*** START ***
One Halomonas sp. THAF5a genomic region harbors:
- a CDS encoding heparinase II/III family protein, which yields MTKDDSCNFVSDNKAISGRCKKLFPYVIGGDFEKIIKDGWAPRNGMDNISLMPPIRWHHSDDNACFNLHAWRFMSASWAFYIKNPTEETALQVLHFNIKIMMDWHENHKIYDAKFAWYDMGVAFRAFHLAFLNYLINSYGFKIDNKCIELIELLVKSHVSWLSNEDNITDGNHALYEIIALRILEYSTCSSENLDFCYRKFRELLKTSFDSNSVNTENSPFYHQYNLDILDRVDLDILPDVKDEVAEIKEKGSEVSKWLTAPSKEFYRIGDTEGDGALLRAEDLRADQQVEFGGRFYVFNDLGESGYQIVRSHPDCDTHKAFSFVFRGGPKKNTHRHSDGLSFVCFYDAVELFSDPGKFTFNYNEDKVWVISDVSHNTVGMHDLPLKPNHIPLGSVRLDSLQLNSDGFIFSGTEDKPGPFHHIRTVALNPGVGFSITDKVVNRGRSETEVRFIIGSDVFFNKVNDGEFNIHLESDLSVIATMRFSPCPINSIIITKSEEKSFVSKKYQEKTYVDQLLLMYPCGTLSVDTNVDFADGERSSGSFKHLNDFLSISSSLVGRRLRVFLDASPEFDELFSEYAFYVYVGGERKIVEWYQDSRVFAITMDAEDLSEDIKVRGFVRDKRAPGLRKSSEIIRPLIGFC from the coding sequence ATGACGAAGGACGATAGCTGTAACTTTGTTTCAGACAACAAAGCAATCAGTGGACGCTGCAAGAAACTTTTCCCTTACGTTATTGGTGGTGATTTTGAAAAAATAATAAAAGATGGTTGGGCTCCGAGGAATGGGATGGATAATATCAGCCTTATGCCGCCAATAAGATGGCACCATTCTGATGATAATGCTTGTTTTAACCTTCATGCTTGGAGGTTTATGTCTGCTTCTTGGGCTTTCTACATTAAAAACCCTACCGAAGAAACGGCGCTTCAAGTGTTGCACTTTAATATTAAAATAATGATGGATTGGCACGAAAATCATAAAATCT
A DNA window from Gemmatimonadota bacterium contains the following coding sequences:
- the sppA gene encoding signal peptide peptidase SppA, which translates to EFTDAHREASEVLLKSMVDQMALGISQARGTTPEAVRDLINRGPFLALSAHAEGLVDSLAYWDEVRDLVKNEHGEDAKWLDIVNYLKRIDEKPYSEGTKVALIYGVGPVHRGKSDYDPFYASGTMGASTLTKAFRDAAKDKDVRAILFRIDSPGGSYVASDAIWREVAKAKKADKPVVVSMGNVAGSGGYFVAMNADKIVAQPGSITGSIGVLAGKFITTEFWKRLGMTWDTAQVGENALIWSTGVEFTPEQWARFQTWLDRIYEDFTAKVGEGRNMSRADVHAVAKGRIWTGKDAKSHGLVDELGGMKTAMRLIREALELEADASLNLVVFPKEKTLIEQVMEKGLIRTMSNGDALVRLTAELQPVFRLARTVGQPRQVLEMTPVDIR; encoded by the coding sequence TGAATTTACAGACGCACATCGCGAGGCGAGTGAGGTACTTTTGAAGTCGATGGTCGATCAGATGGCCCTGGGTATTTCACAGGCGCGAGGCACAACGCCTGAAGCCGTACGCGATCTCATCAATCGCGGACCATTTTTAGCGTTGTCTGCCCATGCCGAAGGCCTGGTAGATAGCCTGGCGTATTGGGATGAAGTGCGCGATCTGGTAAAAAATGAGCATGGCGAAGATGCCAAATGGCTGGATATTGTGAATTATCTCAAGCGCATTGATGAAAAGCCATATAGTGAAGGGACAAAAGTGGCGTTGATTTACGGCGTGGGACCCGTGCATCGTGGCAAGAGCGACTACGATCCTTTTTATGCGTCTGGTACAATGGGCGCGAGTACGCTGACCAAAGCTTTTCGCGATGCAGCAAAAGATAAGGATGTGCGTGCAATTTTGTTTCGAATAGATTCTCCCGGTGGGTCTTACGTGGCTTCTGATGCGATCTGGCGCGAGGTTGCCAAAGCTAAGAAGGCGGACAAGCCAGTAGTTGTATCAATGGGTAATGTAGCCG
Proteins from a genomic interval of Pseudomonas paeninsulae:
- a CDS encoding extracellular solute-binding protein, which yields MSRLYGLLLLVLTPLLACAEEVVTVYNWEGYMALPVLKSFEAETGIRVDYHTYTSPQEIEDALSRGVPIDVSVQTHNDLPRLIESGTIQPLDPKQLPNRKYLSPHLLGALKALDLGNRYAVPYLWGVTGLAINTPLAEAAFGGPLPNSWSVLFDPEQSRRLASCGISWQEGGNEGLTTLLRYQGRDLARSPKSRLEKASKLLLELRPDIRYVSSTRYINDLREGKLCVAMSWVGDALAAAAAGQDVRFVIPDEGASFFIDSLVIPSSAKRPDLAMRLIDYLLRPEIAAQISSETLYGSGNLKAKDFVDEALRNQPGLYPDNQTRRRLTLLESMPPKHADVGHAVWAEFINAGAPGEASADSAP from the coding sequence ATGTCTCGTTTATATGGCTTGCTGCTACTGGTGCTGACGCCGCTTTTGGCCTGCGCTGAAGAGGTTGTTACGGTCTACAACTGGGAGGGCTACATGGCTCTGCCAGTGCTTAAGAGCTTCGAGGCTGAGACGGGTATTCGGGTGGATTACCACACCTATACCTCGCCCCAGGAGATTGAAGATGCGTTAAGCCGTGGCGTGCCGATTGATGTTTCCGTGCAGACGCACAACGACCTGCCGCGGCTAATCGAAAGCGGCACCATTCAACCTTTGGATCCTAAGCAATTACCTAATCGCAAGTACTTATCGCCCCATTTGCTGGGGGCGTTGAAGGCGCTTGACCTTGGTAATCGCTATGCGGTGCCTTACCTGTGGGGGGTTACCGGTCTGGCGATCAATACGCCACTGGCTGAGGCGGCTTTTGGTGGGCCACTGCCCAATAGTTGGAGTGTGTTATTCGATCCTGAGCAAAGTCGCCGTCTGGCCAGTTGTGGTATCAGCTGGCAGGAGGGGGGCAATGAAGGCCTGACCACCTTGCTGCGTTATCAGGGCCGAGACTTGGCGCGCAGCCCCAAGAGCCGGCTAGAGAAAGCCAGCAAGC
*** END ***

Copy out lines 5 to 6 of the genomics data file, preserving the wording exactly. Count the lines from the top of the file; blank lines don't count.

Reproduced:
Proteins from a genomic interval of Pseudomonas paeninsulae:
- a CDS encoding extracellular solute-binding protein, which yields MSRLYGLLLLVLTPLLACAEEVVTVYNWEGYMALPVLKSFEAETGIRVDYHTYTSPQEIEDALSRGVPIDVSVQTHNDLPRLIESGTIQPLDPKQLPNRKYLSPHLLGALKALDLGNRYAVPYLWGVTGLAINTPLAEAAFGGPLPNSWSVLFDPEQSRRLASCGISWQEGGNEGLTTLLRYQGRDLARSPKSRLEKASKLLLELRPDIRYVSSTRYINDLREGKLCVAMSWVGDALAAAAAGQDVRFVIPDEGASFFIDSLVIPSSAKRPDLAMRLIDYLLRPEIAAQISSETLYGSGNLKAKDFVDEALRNQPGLYPDNQTRRRLTLLESMPPKHADVGHAVWAEFINAGAPGEASADSAP from the coding sequence ATGTCTCGTTTATATGGCTTGCTGCTACTGGTGCTGACGCCGCTTTTGGCCTGCGCTGAAGAGGTTGTTACGGTCTACAACTGGGAGGGCTACATGGCTCTGCCAGTGCTTAAGAGCTTCGAGGCTGAGACGGGTATTCGGGTGGATTACCACACCTATACCTCGCCCCAGGAGATTGAAGATGCGTTAAGCCGTGGCGTGCCGATTGATGTTTCCGTGCAGACGCACAACGACCTGCCGCGGCTAATCGAAAGCGGCACCATTCAACCTTTGGATCCTAAGCAATTACCTAATCGCAAGTACTTATCGCCCCATTTGCTGGGGGCGTTGAAGGCGCTTGACCTTGGTAATCGCTATGCGGTGCCTTACCTGTGGGGGGTTACCGGTCTGGCGATCAATACGCCACTGGCTGAGGCGGCTTTTGGTGGGCCACTGCCCAATAGTTGGAGTGTGTTATTCGATCCTGAGCAAAGTCGCCGTCTGGCCAGTTGTGGTATCAGCTGGCAGGAGGGGGGCAATGAAGGCCTGACCACCTTGCTGCGTTATCAGGGCCGAGACTTGGCGCGCAGCCCCAAGAGCCGGCTAGAGAAAGCCAGCAAGC